Hedging the sale of a Call Option with a Two-State Tree

Hedging the sale of a Call Option with a Two-State Tree

In the Introduction to Option Pricing with Binomial Trees we showed that if a stock was worth 100 today, and could be worth either 110 or 90 (respectively the $U$ or $D$ state) tomorrow, a call option struck at $K = 100$ on the stock had to be worth between 0 or 10. In this article we will be attempting to put a no-arbitrage price on the option by means of a hedging argument.

The main problem is that we are unsure whether the stock will rise or fall. Thus we need to purchase some quantity, $\Delta$, of the stock today in order to eliminate the risk of selling the option. Let us first consider our portfolio. If we purchase £$\Delta$ of the stock and sell an option worth $C$, our portfolio can be written:

\begin{eqnarray*} \Delta S - C \end{eqnarray*}

Now let us consider what happens to the value of this portfolio if we enter our world states $U$ and $D$. First, consider $U$. Our portfolio will be worth $\Delta S - C = 110\Delta - 10$. Now, consider $D$. Our portfolio will be worth $\Delta S - C = 90\Delta - 0 = 90\Delta$.

The essence of the hedging argument is that the portfolio should be equal in any state of the future, since this will remove all uncertainty. Since our portfolios must be equal, we can set the values of the portfolios from $U$ and $D$ to be equal to each other and solve the equation for our quantity of stock, $\Delta$:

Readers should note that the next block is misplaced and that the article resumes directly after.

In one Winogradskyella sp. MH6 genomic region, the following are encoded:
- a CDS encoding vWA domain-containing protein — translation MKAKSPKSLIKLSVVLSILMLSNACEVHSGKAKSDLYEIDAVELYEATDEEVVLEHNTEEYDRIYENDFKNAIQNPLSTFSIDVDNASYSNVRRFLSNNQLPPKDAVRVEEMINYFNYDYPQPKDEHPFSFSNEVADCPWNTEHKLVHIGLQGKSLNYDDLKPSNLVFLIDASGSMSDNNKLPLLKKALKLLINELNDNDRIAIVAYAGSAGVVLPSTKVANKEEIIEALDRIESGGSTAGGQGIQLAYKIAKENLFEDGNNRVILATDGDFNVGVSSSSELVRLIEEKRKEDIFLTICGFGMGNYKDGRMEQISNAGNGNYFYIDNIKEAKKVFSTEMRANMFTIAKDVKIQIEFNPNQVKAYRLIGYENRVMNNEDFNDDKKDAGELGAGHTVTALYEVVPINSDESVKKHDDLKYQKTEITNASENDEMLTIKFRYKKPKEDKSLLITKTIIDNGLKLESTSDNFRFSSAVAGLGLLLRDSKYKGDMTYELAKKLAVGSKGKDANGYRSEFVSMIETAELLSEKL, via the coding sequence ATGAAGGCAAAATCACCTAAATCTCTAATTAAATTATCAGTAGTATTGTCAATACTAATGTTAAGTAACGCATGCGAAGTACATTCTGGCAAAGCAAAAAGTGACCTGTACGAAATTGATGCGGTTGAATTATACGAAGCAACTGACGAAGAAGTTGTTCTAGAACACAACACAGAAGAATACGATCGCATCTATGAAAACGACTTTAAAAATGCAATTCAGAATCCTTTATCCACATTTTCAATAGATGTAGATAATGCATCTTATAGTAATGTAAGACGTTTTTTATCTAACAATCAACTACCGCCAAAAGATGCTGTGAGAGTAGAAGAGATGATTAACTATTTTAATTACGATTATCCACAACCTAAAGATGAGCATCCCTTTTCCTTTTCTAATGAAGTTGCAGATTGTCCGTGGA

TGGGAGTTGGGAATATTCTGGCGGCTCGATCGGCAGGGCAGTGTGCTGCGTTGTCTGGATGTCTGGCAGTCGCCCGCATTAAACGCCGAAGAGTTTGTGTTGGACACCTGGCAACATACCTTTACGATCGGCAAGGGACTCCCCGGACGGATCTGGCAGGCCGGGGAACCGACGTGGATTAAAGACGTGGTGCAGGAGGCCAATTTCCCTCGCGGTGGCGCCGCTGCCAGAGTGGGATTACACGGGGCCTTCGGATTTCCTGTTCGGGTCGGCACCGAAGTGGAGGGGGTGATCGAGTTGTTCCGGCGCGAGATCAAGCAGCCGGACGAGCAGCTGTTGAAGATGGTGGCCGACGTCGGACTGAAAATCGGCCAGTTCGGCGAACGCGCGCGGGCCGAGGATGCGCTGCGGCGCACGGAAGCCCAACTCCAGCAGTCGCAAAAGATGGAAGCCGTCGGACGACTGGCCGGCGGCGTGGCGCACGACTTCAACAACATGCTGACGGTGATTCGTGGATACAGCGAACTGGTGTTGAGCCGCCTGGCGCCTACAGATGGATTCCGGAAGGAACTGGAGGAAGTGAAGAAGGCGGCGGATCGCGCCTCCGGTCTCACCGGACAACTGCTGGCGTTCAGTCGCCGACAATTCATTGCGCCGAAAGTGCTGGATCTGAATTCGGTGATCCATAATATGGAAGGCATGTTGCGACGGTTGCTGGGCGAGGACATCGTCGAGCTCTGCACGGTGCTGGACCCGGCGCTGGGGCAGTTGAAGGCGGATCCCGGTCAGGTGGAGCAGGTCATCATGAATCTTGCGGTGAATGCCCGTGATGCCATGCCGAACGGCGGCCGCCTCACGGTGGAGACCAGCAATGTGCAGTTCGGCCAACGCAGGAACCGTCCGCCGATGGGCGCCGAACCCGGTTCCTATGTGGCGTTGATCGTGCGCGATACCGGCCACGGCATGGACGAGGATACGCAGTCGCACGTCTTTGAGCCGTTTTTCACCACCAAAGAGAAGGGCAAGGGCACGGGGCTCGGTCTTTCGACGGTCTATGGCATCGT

\begin{eqnarray*} 110 \Delta - 10 = 90\Delta \end{eqnarray*}

This leads to a value of $\Delta = 0.5$. We have already discussed that our mathematical treatment of options pricing would allow us to hold fractional quantities of shares. If this seems unrealistic, then the same argument can work if all quantities in this example are multiplied by one million, in which case we would be holding 500,000 shares, a non-fractional amount.

Given that $\Delta = 0.5$, we can show that our portfolio is worth $110\cdot 0.5 - 10 = 45$ in state U and $90 \cdot 0.5 = 45$ in state D. Since interest rates have been set to zero, our portfolio contains no risk. This leads us to the conclusion that today's portfolio must be worth 45 as well, because we could synthesise the same riskless portfolio by purchasing 45 worth of zero-coupon bonds expiring tomorrow. So what does this mean for our option price? Well, the value of today's portfolio is $\Delta\cdot S - C = 0.5 \cdot 100 - C = 45$. This implies that $C=5$.

Let us summarise the main thrust of the argument. The condition of no-arbitrage forces the portfolio today to be worth 45, as any other value would lead to an arbitrage opportunity, and thus the option must be valued at 5.

Notice here that the probabilities of the stock going up or down tomorrow have not even entered the picture! Our next method of pricing the option, that of risk neutral pricing will consider these probabilities, however, and see how they affect the price.

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